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London braces for 12-hour ambulance strike on already-stretched service

London braces for 12-hour ambulance strike on already-stretched service

Eleventh-hour talks to avert the industrial action have failed

Ambulance workers across London are set to strike on Wednesday - with the action expected to cause major disruption to the capital’s already-stretched NHS services.

Unison members at London Ambulance Service (LAS) will walk out along with thousands of ambulance workers and paramedics across the country, after talks between the Government and unions failed to address a dispute over pay.

The action will take place from midday to midnight, but LAS warns it is likely to affect services all day Wednesday and into the following days.

It comes as several ambulance and hospital trusts across the country have declared critical incidents as a result of “sustained” and “unprecedented” pressure on services, and as LAS reports record numbers of emergency calls.

Health minister Will Quince has urged people to stay safe during Wednesday’s strike by avoiding “risky” activities.

LAS has warned that ill Londoners “are unlikely to get an ambulance” during the action unless they are at risk of dying, and advises those without a life-threatening condition to make their own way to hospital on Wednesday.

London health trusts said expectant mothers who go into labour during the strike should also make their own way to hospital as there will be “no guarantee” paramedics will be able to reach them at home.



Mr Quince told BBC Breakfast on Tuesday: “Where people are planning any risky activity, I would strongly encourage them not to do so because there will be disruption on the day.

“But the key thing is for anybody that does have an emergency situation or a life-threatening situation that they continue to call 999 as they would have done previously, and for any other situation, NHS 111 or NHS 111 online.”

While life-threatening Category 1 conditions such as cardiac arrests and other most serious cases are expected to be covered, there is uncertainty over Category 2 calls, which include some heart attacks and strokes.

Barts Health NHS is expecting its services to face unprecedented pressures from Tuesday until Thursday due to the walkout.

The Trust, which runs five hospitals in east London including The Royal London in Whitechapel, said in a statement: “Our hospitals will effectively be running at the highest alert level for three days either side of the LAS action.”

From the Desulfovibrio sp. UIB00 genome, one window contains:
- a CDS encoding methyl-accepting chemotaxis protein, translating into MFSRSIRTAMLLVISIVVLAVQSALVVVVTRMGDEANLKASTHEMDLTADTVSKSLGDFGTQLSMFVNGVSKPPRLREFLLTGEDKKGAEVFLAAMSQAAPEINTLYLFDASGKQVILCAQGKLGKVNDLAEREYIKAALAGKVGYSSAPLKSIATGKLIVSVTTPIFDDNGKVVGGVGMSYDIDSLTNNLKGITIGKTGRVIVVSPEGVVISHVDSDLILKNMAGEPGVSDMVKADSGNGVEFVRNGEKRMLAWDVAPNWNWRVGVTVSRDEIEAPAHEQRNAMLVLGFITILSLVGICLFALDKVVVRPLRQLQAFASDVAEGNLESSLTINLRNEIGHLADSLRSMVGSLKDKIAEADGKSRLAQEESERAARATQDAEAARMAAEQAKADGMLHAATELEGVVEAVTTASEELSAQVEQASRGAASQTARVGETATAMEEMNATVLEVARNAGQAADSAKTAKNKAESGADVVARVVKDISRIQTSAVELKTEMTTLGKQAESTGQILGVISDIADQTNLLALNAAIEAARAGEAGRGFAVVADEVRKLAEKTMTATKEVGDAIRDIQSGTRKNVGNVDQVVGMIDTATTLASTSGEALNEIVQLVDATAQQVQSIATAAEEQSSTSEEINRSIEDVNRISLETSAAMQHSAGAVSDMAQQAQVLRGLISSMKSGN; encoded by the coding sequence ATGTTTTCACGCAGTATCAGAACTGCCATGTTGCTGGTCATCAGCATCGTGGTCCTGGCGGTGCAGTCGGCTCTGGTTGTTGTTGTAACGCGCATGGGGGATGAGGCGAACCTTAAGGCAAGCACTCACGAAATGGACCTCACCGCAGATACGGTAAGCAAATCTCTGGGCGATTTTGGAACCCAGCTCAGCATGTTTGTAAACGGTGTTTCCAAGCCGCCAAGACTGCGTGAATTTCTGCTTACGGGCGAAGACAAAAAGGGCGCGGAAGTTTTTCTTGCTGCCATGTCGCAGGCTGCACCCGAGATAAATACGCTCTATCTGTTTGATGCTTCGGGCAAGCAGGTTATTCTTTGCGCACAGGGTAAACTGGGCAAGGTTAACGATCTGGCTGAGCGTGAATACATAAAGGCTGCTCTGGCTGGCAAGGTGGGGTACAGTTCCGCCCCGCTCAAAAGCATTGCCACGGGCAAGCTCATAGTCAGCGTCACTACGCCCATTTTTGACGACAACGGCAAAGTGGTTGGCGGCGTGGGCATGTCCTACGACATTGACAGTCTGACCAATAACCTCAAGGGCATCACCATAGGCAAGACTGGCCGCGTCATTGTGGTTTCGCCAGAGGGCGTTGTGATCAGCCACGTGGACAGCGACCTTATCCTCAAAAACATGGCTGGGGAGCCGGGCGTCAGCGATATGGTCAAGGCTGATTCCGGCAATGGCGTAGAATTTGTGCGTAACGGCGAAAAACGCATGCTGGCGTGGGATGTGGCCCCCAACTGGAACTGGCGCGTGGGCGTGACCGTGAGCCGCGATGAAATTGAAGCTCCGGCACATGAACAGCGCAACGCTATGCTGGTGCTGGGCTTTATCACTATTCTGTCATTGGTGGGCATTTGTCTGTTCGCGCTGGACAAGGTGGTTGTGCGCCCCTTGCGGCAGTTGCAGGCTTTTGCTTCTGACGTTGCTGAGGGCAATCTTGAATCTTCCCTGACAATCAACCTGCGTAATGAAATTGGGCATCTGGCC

Members of three unions, GMB, Unison and Unite, which represent around 25,000 ambulance workers, are walking out in the coordinated strike on Wednesday.

The action will involve ambulance worker, paramedics, call handlers and emergency care assistants in 10 out of 11 NHS trusts in England and Wales - including LAS.

999 call handlers will not be striking, LAS confirmed.


Outside the Accident and Emergency department at St Thomas’s hospital, central London

Around 600 members of the Army, Navy and RAF from across the country have been drafted in to help during the walkouts, some of whom have never driven ambulances before.

Ambulance services in England and Wales are struggling to hit performance targets and are reporting record-long delays.

Speaking of the pressure being felt by staff, the head of LAS said on Tuesday that some London paramedics are spending their entire shift taking care of patients who are waiting to be discharged into A&E.

The NHS said the delays have arisen as hospitals are struggling to discharge patients and free up capacity in A&E, with many beds occupied by patients in need of adult social care who have nowhere else to go.

Dr John Martin, chief paramedic at the LAS, told the Health and Social Care Committee that handover delays were having a devastating impact on morale amongst paramedics.

He warned an increasing number of paramedics were becoming “really frustrated” at having to spend hours waiting to hand patients over to emergency departments, rather than responding to calls.

Wednesday’s strike comes after NHS nurses walked out across the country on Tuesday, on their second day of action this month.

With inflation hitting 10.7 per cent in November, health unions are demanding pay rises to help workers’ salaries keep up with soaring prices.

But as nurses staged their walkout and the ambulance worker strike loomed, Rishi Sunak on Tuesday refused to give any ground on NHS pay.

The Royal College of Nursing is demanding 19 per cent, but the Prime Minister has insisted that he will not reopen the independent pay review process which resulted in an award of 4.5 per cent this year.

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